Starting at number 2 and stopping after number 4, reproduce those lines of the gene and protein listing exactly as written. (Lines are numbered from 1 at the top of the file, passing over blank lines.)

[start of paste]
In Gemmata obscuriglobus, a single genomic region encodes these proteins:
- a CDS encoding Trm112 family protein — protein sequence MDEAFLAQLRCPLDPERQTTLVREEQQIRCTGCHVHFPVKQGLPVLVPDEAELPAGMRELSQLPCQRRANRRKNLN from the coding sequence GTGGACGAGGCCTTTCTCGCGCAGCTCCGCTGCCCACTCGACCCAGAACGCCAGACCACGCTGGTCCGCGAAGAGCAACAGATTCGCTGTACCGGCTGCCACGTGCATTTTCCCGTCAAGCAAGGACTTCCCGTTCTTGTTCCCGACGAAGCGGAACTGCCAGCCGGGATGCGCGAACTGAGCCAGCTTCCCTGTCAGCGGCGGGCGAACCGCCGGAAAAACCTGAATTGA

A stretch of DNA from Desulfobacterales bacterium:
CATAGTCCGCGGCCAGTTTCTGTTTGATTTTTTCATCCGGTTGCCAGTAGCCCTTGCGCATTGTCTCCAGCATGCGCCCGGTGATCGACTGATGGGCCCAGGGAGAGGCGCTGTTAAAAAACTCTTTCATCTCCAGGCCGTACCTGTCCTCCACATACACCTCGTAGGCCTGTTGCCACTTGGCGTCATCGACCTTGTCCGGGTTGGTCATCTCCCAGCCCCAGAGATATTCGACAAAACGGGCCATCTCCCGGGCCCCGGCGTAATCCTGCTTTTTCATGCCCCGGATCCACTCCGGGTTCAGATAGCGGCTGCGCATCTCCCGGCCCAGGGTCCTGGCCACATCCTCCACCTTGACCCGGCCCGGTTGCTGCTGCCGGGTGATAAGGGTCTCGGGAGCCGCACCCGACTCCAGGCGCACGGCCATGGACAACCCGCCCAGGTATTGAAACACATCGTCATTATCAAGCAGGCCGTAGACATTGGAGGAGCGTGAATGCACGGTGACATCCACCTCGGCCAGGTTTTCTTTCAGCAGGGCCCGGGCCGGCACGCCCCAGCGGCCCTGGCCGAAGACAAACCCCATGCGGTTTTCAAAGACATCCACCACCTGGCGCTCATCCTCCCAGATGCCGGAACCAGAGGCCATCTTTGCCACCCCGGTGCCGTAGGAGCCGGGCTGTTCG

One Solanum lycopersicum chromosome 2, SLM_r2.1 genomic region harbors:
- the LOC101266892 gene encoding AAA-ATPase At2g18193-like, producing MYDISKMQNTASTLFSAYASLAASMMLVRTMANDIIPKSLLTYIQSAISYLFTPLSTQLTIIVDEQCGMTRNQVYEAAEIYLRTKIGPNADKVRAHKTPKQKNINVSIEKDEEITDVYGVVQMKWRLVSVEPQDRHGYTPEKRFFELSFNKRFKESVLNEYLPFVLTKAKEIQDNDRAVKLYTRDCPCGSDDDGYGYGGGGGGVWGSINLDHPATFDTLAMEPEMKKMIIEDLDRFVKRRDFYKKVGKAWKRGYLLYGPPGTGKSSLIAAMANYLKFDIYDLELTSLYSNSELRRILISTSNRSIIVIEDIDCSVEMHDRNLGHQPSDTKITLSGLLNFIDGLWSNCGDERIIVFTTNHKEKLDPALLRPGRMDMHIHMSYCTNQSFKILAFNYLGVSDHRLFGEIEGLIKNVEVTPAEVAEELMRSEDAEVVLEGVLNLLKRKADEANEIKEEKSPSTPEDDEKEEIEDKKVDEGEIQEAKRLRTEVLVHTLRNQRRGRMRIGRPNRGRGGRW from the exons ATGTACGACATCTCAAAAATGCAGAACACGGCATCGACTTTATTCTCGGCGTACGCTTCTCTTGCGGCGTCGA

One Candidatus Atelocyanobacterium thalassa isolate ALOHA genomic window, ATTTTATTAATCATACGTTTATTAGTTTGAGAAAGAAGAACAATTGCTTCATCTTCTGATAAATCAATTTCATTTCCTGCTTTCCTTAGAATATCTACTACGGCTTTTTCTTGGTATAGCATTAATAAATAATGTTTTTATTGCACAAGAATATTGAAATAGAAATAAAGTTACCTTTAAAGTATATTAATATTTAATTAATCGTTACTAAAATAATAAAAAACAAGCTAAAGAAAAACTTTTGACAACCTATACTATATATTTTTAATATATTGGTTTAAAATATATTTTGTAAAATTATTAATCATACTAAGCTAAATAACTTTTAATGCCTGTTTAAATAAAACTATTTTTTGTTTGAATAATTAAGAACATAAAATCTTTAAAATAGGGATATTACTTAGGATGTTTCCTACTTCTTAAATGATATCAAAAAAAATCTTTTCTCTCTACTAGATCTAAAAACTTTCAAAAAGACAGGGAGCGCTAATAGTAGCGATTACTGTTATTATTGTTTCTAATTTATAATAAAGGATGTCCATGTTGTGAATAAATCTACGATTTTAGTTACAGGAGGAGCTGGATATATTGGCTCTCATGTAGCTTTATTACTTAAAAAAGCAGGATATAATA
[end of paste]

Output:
- a CDS encoding Trm112 family protein — protein sequence MDEAFLAQLRCPLDPERQTTLVREEQQIRCTGCHVHFPVKQGLPVLVPDEAELPAGMRELSQLPCQRRANRRKNLN from the coding sequence GTGGACGAGGCCTTTCTCGCGCAGCTCCGCTGCCCACTCGACCCAGAACGCCAGACCACGCTGGTCCGCGAAGAGCAACAGATTCGCTGTACCGGCTGCCACGTGCATTTTCCCGTCAAGCAAGGACTTCCCGTTCTTGTTCCCGACGAAGCGGAACTGCCAGCCGGGATGCGCGAACTGAGCCAGCTTCCCTGTCAGCGGCGGGCGAACCGCCGGAAAAACCTGAATTGA

A stretch of DNA from Desulfobacterales bacterium:
CATAGTCCGCGGCCAGTTTCTGTTTGATTTTTTCATCCGGTTGCCAGTAGCCCTTGCGCATTGTCTCCAGCATGCGCCCGGTGATCGACTGATGGGCCCAGGGAGAGGCGCTGTTAAAAAACTCTTTCATCTCCAGGCCGTACCTGTCCTCCACATACACCTCGTAGGCCTGTTGCCACTTGGCGTCATCGACCTTGTCCGGGTTGGTCATCTCCCAGCCCCAGAGATATTCGACAAAACGGGCCATCTCCCGGGCCCCGGCGTAATCCTGCTTTTTCATGCCCCGGATCCACTCCGGGTTCAGATAGCGGCTGCGCATCTCCCGGCCCAGGGTCCTGGCCACATCCTCCACCTTGACCCGGCCCGGTTGCTGCTGCCGGGTGATAAGGGTCTCGGGAGCCGCACCCGACTCCAGGCGCACGGCCATGGACAACCCGCCCAGGTATTGAAACACATCGTCATTATCAAGCAGGCCGTAGACATTGGAGGAGCGTGAATGCACGGTGACATCCACCTCGGCCAGGTTTTCTTTCAGCAGGGCCCGGGCCGGCACGCCCCAGCGGCCCTGGCCGAAGACAAACCCCATGCGGTTTTCAAAGACATCCACCACCTGGCGCTCATCCTCCCAGATGCCGGAACCAGAGGCCATCTTTGCCACCCCGGTGCCGTAGGAGCCGGGCTGTTCG